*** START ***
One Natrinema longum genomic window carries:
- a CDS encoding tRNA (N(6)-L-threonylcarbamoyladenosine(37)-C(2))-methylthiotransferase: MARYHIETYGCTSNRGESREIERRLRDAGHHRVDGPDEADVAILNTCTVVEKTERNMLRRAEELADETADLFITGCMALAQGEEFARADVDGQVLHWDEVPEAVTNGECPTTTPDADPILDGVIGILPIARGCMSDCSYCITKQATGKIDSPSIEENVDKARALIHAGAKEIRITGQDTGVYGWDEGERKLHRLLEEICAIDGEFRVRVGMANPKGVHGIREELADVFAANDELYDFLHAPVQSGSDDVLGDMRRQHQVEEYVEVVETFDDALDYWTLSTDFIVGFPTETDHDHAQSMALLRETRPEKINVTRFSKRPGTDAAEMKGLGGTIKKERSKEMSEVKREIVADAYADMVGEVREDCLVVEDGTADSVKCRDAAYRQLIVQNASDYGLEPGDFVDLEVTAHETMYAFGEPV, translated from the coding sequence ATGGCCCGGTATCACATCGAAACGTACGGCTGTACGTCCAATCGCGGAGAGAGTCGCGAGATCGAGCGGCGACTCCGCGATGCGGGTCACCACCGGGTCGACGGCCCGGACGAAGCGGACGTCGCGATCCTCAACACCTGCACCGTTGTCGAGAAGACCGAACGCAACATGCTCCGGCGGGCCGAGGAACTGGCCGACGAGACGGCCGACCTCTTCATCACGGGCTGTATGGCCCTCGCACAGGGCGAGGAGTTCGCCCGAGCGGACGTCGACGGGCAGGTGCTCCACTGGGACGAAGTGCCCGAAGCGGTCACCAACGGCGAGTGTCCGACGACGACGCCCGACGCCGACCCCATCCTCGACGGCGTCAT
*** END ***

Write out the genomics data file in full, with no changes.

One Natrinema longum genomic window carries:
- a CDS encoding tRNA (N(6)-L-threonylcarbamoyladenosine(37)-C(2))-methylthiotransferase: MARYHIETYGCTSNRGESREIERRLRDAGHHRVDGPDEADVAILNTCTVVEKTERNMLRRAEELADETADLFITGCMALAQGEEFARADVDGQVLHWDEVPEAVTNGECPTTTPDADPILDGVIGILPIARGCMSDCSYCITKQATGKIDSPSIEENVDKARALIHAGAKEIRITGQDTGVYGWDEGERKLHRLLEEICAIDGEFRVRVGMANPKGVHGIREELADVFAANDELYDFLHAPVQSGSDDVLGDMRRQHQVEEYVEVVETFDDALDYWTLSTDFIVGFPTETDHDHAQSMALLRETRPEKINVTRFSKRPGTDAAEMKGLGGTIKKERSKEMSEVKREIVADAYADMVGEVREDCLVVEDGTADSVKCRDAAYRQLIVQNASDYGLEPGDFVDLEVTAHETMYAFGEPV, translated from the coding sequence ATGGCCCGGTATCACATCGAAACGTACGGCTGTACGTCCAATCGCGGAGAGAGTCGCGAGATCGAGCGGCGACTCCGCGATGCGGGTCACCACCGGGTCGACGGCCCGGACGAAGCGGACGTCGCGATCCTCAACACCTGCACCGTTGTCGAGAAGACCGAACGCAACATGCTCCGGCGGGCCGAGGAACTGGCCGACGAGACGGCCGACCTCTTCATCACGGGCTGTATGGCCCTCGCACAGGGCGAGGAGTTCGCCCGAGCGGACGTCGACGGGCAGGTGCTCCACTGGGACGAAGTGCCCGAAGCGGTCACCAACGGCGAGTGTCCGACGACGACGCCCGACGCCGACCCCATCCTCGACGGCGTCAT